Why Is My Child Sick?
By Kara Belle
In 2002, we moved from Texas to Atlanta with my perfectly healthy 8-month old. Within a month, my daughter was in the hospital, face flush, lips blue, high fever and straining for every breath. The doctors would treat her, we would go home, and two to three weeks later we would be back to the emergency room for the same thing. It got so bad my daughter’s pediatrician requested that I remove my daughter from day care for six weeks so that her body would have time to heal and recover. My mom kept my daughter in her home during this time and miraculously she had no breathing problems, no fever, and looked great. I brought her home and within hours she was ill. This was my ah-ha moment. It was my apartment! Upon close inspection, I found mold underneath sinks and around windows in my apartment. I also recounted the numerous times her daycare would flood during heavy rains. In addition, we lived a stone’s throw from a major interstate. I later learned outdoor pollutants like emissions from cars, factories, and power plants can contribute to asthma attacks and other respiratory illnesses.
My daughter was diagnosed with asthma but no one ever sent me home with tips on what environmental exposures may be triggering her asthma and respiratory infections. I can’t tell you how much I have learned since then. I bought books, searched the Internet, talked to other moms and found some really great information on asthma triggers and allergens both indoors and outdoors. I don’t want other parents or caregivers to go through an arduous and unnecessary learning curve as I did.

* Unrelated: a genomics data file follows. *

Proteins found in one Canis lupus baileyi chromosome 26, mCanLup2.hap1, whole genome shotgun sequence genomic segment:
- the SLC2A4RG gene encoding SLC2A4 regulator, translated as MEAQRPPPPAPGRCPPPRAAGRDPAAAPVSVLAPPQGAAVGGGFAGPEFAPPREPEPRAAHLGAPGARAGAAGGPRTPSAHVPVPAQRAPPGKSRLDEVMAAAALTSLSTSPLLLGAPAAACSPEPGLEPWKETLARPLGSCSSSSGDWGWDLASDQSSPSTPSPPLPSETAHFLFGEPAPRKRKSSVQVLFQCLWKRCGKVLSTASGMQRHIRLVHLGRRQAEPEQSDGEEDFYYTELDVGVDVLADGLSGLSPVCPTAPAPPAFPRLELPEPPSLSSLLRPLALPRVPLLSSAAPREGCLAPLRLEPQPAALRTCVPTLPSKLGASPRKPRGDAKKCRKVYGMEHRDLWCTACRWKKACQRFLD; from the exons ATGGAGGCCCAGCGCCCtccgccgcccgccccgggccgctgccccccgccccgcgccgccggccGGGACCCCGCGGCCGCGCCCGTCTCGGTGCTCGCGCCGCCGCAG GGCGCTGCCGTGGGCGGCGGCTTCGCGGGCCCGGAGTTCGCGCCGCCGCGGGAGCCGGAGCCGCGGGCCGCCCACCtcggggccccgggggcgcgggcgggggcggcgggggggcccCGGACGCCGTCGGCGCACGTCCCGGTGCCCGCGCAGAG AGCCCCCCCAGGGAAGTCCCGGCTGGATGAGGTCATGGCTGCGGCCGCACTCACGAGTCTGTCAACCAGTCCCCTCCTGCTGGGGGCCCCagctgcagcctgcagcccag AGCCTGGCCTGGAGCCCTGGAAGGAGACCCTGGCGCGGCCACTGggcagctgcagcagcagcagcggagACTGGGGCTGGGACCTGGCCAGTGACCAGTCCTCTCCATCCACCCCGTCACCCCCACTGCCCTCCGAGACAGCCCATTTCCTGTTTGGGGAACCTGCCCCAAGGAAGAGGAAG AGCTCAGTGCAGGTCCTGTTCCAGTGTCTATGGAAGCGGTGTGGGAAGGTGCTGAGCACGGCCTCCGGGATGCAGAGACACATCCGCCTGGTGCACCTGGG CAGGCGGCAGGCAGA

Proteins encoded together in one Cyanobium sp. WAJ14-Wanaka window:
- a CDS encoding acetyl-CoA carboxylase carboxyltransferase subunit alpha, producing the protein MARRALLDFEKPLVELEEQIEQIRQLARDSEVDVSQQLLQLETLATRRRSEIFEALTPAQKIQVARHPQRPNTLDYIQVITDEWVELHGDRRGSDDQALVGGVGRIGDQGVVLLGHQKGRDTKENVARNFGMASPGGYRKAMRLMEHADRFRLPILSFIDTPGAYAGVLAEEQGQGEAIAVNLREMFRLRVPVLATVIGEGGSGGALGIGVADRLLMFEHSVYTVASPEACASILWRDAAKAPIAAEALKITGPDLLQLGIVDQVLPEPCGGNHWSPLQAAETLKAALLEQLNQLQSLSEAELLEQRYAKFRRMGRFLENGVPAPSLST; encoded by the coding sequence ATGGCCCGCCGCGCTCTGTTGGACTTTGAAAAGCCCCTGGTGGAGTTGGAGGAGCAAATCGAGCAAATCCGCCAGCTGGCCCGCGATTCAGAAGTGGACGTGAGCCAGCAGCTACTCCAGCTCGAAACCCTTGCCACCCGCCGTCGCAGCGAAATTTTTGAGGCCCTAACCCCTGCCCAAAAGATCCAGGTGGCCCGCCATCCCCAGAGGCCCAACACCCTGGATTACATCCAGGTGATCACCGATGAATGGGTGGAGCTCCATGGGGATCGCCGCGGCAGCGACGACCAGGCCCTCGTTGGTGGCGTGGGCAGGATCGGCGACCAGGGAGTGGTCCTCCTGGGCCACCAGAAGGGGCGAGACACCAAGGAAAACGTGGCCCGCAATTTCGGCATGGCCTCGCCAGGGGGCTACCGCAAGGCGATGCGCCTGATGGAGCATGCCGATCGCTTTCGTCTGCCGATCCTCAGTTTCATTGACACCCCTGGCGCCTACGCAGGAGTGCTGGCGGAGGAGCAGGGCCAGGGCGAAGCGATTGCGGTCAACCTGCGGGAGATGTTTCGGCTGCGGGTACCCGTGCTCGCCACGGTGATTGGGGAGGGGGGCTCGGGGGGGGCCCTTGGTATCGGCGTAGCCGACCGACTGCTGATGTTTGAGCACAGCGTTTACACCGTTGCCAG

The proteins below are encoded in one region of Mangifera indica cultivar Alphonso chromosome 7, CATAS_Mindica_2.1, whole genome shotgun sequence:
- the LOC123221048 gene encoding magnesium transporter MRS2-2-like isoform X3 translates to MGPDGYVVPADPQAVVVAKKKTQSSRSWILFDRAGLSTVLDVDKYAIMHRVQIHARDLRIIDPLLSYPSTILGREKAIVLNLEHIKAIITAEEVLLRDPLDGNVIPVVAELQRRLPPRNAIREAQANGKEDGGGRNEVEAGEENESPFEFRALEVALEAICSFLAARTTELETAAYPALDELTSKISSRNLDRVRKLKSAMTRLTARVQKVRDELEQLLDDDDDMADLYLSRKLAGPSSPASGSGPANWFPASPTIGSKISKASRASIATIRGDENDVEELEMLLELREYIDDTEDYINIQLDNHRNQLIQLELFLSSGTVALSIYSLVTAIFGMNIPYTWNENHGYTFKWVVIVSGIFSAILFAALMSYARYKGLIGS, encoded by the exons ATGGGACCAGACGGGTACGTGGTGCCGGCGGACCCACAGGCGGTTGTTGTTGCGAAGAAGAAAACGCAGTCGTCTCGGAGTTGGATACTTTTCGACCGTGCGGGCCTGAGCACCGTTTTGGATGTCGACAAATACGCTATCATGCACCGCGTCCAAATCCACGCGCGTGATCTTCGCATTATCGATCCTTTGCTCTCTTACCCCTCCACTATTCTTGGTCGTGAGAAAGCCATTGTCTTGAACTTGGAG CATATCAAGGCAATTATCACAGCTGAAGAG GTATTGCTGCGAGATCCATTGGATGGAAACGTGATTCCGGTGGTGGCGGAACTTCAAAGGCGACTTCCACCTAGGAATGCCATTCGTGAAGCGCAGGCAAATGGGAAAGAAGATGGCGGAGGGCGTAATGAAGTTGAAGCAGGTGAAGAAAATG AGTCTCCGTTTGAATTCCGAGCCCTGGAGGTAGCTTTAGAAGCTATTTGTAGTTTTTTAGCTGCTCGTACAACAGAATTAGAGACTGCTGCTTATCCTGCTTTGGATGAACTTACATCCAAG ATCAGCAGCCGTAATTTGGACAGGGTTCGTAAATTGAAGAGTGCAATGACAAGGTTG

Most importantly, I’ve learned the importance of working with your child’s doctor to help create an Asthma Action Plan to prevent future asthma attacks. This is an essential preventative step toward managing asthma. Although, there is no cure for asthma yet, asthma can be controlled through medical treatment and management of environmental triggers. Had I known about the Asthma Action Plan earlier, my sweet baby girl would not have had to suffer needlessly as she did.
I always try to share my story with other parents who are becoming sadly aware of the asthma epidemic. Please join me and share your story. The more we talk about the importance of a healthy environment the better we can champion children’s health as parents, as a community, and as a nation.
About the author: Kara Belle works in the Office of Children’s Health Protection
Editor’s Note: The opinions expressed in Greenversations are those of the author. They do not reflect EPA policy, endorsement, or action, and EPA does not verify the accuracy or science of the contents of the blog.
The views expressed here are intended to explain EPA policy. They do not change anyone's rights or obligations. You may share this post. However, please do not change the title or the content, or remove EPA’s identity as the author. If you do make substantive changes, please do not attribute the edited title or content to EPA or the author.
EPA's official web site is www.epa.gov. Some links on this page may redirect users from the EPA website to specific content on a non-EPA, third-party site. In doing so, EPA is directing you only to the specific content referenced at the time of publication, not to any other content that may appear on the same webpage or elsewhere on the third-party site, or be added at a later date.
EPA is providing this link for informational purposes only. EPA cannot attest to the accuracy of non-EPA information provided by any third-party sites or any other linked site. EPA does not endorse any non-government websites, companies, internet applications or any policies or information expressed therein.